3 Comments
  1. Doug May 3, 2021 9:04 am Reply

    We are on the right track. I read this morning that Kauai now has the 6th most expensive rental car pricing of all vacation destinations, now we need the TAT to go up and the County to crack down on the illegal vacation rentals that disrupt our RESIDENTIAL neighborhoods. Hopefully that will get rid of the dollar store tourists that think it’s okay to ignore the rules (no mask wearing, abusing the turtles and seals, selfies past the fence at the falls so they have to be rescued, the list goes on and on). We need to be upscale and safe for the tourists that actually aren’t here right now, the ones who value the island and are waiting for the pandemic to subside to come. Those are the visitors that stay in hotels, eat at restaurants, and spend money at local businesses.


  2. Mike May 3, 2021 10:10 am Reply

    Doug,
    I truly hope you get your wish and they make Hawaii so expensive you lose 70% of tourism which is (by your definition, dollar store tourists) Then you can pay enough property taxes to support your teachers. You can pay the taxes it takes to fix your roads. You can pay the taxes to have any measurement of keeping up your parks because they are all trash right now, just like your roads. Maybe the right questions to ask your politicians is: WHAT ARE THEY DOING WITH THE BILLONS OF DOLLARS TOURIST HAVE ALREADY SPENT THERE IN THE LAST 3 YEARS?
    Visitors to the Hawaiian Islands spent $17.75 billion in 2019, an increase of 1.4 percent compared to 2018, according to preliminary year-end statistics released today by the Hawaii Tourism Authority. Visitor spending includes lodging, interisland airfare, shopping, food, car rental and other expenses while in Hawaii.

    Spending by visitors generated $2.07 billion in state tax revenue in 2019, an increase of $28.5 million (+1.4%) from 2018. Additionally, 216,000 jobs statewide were supported by Hawaii’s tourism industry in 2019.

    If you think the “elite” will spend as much as the “dollar store people” you flunked kindergarten buddy. Numbers & statistics don’t lie.

    WHERE HAS ALL THAT TAX MONEY GONE? Ask your politicians if you have the courage, if not, enjoy unemployment and your high tax rates because you’ll be the only one left to pay them!


  3. Business Owner May 3, 2021 2:13 pm Reply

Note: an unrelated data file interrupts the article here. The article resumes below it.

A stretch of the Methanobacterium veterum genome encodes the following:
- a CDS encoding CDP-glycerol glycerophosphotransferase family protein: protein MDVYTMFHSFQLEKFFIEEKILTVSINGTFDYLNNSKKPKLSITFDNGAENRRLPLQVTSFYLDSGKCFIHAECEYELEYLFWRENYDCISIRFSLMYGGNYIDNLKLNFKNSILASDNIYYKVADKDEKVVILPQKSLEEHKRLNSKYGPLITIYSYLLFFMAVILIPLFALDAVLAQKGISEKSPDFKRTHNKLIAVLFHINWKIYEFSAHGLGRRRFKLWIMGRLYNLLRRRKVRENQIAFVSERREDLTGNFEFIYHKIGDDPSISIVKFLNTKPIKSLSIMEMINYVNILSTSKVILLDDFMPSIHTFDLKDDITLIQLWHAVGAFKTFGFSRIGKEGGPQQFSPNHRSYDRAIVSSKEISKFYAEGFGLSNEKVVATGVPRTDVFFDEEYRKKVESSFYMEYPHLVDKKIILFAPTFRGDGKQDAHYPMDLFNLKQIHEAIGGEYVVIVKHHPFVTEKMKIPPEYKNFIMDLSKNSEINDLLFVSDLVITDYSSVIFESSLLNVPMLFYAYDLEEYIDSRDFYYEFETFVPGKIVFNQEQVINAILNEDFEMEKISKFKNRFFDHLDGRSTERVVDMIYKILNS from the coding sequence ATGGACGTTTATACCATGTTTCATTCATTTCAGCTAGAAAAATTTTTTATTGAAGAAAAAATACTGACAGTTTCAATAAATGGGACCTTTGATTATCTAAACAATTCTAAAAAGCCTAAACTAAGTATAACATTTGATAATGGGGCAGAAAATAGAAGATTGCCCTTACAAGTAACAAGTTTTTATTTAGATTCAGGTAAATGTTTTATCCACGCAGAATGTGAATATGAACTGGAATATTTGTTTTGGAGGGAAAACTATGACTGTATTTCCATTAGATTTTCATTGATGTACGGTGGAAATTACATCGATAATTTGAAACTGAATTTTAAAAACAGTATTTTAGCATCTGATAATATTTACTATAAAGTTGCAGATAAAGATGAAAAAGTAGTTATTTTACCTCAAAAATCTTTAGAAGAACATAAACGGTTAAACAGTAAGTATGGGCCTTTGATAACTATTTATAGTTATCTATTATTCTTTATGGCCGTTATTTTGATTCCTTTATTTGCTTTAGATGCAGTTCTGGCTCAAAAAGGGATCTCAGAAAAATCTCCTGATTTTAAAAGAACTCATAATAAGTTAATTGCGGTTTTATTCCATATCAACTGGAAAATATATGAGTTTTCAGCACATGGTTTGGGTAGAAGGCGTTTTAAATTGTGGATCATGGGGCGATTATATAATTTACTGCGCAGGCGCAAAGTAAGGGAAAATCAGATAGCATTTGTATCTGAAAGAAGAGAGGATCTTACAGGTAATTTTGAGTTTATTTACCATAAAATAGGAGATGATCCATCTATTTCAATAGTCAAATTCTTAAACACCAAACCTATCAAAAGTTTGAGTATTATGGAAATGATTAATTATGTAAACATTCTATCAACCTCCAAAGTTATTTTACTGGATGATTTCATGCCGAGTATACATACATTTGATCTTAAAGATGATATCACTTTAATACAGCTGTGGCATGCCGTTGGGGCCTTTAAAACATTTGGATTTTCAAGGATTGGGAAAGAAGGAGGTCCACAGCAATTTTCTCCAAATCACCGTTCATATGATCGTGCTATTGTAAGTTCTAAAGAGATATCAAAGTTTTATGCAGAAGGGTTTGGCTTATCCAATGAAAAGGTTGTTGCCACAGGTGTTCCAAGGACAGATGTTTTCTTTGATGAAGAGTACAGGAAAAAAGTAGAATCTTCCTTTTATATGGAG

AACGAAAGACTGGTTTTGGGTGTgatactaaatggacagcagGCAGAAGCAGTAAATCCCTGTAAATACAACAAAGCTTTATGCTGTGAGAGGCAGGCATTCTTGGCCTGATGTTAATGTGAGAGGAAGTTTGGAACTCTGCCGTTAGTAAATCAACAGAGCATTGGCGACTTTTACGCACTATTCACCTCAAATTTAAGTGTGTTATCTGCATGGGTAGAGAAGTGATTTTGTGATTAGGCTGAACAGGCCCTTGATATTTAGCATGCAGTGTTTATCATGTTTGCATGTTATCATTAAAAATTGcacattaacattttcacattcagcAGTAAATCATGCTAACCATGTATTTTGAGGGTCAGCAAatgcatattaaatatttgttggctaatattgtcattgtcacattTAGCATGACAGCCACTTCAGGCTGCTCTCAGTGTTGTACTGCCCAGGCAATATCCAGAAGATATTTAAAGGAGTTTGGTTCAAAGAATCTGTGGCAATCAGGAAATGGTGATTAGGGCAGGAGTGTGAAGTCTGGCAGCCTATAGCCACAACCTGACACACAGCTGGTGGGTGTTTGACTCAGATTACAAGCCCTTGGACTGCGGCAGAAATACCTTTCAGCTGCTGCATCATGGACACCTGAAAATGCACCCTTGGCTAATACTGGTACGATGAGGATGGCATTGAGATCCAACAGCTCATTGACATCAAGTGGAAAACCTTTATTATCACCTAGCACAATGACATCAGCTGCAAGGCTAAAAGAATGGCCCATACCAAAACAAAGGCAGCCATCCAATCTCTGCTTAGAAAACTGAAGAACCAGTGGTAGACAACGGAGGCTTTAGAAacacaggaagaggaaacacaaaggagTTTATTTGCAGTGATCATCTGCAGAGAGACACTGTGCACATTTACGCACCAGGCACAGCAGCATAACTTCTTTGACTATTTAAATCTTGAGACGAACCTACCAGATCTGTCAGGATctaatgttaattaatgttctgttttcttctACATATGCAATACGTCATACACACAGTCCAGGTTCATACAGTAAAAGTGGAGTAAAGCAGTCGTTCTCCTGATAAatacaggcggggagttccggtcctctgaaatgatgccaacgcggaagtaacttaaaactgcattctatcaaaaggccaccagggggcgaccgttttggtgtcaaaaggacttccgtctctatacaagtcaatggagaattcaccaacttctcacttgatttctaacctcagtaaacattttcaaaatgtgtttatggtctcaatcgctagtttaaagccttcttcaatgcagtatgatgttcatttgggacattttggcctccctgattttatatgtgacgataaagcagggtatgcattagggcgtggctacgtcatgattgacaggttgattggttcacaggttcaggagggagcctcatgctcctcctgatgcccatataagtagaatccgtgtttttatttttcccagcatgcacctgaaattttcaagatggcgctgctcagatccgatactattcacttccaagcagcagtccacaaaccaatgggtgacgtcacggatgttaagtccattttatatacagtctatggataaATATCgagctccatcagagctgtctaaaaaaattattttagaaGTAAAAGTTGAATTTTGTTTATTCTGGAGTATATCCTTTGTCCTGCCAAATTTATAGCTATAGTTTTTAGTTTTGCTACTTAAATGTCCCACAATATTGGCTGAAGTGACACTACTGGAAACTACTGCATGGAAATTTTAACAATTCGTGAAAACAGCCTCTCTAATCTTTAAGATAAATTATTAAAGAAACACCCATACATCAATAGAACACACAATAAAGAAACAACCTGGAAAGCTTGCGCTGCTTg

I’ve been in agreement with most of what Mr. Yamachika has been writing on the tax issues that have been on the table in State Legislature this year, including personal income tax increases, conveyance tax increases, and removal of certain general excise tax exemptions. While I’m not a proponent of bloating State government for the sake of doing so and taxing anyone and everything to pay for it, it does seem to me that post-COVID there will be tax increases. Of all of them, pushing another 3% of TAT onto tourist accommodations is a way of minimizing all the other taxes that residents and small business owners have to pay at both local and state levels. If Hawaii is going to sell its soul to cash in on the tourism industry, why not make tourism, which comes with all manner of negative consequences, pay the extra tax burden here. I’m anything but an expert in the hotel and lodging industry, but seems to me tourism demand will not be impacted in any real way by an additional 3% surcharge on lodging. Feel free to correct me if I’m wrong on that, Tom (I mean this openly and not in a combative rhetorical way), and also, aside from having fewer taxes, is there another solution that does not in fact hurt residents and business owners more? I’m sure the mega resort corporations would prefer not to have the increase, as they have marketing departments that figure out how to squeeze every last dollar out of tourists and they’d rather not have to pass through another 3%. But other than dissatisfying that rather politically power entity, if taxes must be paid, why not TAT?